Goldman: Following the large market reaction to Chairman Powell’s speech on Wednesday, we consider how much more dovish Fed commentary has become recently.
1. It is true that Fed commentary has shifted somewhat in a dovish direction. The emphasis appears to have switched from a need for restrictive policy to a stronger focus on data dependence. Additionally, the tone on inflation expectations may also have shifted somewhat in a dovish direction.
2. However, we think that markets have overstated the extent of the shift since early October for three reasons. First, markets put too much weight on Powell’s comment that “We’re a long way from neutral at this point, probably”; we don’t think this was meant to imply a more hawkish view than the dot plot. Second, many commentators misleadingly shortened Powell’s formulation on Wednesday that interest rates remain “just below the broad range of estimates of the level that would be neutral for the economy” to “just below…neutral”. Third, the Fed’s message on the state of the economy, the growth outlook, and the positioning of gradual rate hikes is essentially intact.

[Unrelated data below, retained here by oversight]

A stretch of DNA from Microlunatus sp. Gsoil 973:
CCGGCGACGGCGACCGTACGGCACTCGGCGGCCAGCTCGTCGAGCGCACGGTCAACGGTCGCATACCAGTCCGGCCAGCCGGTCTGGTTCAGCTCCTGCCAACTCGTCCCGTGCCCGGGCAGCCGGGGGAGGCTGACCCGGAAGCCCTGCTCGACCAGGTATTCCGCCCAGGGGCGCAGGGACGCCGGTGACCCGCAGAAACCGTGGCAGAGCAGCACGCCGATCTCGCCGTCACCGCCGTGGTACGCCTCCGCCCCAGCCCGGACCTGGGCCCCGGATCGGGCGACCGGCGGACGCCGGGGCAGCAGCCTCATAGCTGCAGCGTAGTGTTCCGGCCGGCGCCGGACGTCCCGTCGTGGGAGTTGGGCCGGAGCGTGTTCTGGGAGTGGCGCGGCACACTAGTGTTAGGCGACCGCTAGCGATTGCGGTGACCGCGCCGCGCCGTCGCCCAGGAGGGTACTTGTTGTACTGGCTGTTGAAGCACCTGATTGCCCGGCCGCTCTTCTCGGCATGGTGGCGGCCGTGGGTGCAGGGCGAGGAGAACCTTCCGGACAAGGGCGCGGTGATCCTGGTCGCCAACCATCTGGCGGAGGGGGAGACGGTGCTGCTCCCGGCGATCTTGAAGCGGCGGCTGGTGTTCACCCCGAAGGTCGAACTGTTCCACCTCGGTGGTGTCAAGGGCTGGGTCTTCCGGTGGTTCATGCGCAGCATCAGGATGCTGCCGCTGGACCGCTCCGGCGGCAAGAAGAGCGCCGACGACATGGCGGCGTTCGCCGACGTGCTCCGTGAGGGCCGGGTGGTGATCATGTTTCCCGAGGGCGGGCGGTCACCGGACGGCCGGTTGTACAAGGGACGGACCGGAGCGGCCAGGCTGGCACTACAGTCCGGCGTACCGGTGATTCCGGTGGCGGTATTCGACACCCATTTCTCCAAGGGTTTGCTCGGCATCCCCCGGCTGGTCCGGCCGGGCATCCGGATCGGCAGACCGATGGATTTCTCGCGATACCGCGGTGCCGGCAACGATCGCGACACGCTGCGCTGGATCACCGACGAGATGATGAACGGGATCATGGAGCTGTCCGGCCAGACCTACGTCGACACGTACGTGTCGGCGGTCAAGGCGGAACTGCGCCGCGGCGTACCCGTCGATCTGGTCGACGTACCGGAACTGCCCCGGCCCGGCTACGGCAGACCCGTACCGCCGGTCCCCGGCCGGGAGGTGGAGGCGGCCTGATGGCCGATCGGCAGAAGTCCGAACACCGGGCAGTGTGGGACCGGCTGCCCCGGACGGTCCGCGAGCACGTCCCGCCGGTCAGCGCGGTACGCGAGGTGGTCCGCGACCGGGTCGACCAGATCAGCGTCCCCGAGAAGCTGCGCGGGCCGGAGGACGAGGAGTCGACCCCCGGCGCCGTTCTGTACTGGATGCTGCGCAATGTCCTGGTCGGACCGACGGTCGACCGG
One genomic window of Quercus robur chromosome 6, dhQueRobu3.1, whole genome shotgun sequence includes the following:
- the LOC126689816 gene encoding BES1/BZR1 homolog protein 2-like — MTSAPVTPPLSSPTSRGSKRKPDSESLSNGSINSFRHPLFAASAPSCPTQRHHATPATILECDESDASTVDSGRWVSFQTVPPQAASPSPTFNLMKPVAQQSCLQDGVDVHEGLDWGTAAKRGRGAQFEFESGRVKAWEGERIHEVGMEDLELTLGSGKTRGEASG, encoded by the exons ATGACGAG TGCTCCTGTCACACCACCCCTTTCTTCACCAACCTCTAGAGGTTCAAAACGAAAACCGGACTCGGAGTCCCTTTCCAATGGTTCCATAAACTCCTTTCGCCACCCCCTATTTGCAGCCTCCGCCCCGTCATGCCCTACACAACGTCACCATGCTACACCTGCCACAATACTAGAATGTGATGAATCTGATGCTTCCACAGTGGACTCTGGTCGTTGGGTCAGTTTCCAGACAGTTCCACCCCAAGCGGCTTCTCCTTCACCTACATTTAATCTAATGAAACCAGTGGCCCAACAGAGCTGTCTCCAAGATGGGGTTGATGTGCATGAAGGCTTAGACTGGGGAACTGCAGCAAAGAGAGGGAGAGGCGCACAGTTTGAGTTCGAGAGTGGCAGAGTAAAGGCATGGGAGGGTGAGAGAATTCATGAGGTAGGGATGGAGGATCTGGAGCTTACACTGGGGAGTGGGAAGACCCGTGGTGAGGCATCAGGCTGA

3. Overall, we see a larger risk of continued near-term dovish signals and a risk of a downward drift in the December SEP dots to a two-hike 2019 baseline, especially if the data were to disappoint. The November employment report on December 7 is particularly important in this regard, following the recent increase in jobless claims.
4. Looking beyond the next few weeks, recent events have increased the downside risks to our baseline forecast of quarterly hikes through end-2019. However, with growth still well above potential and encouraging signals on consumer spending, we think the unemployment rate is still on track to fall well below the FOMC’s 3.5% end-2019 projection, which would likely keep the Fed on a continued hiking path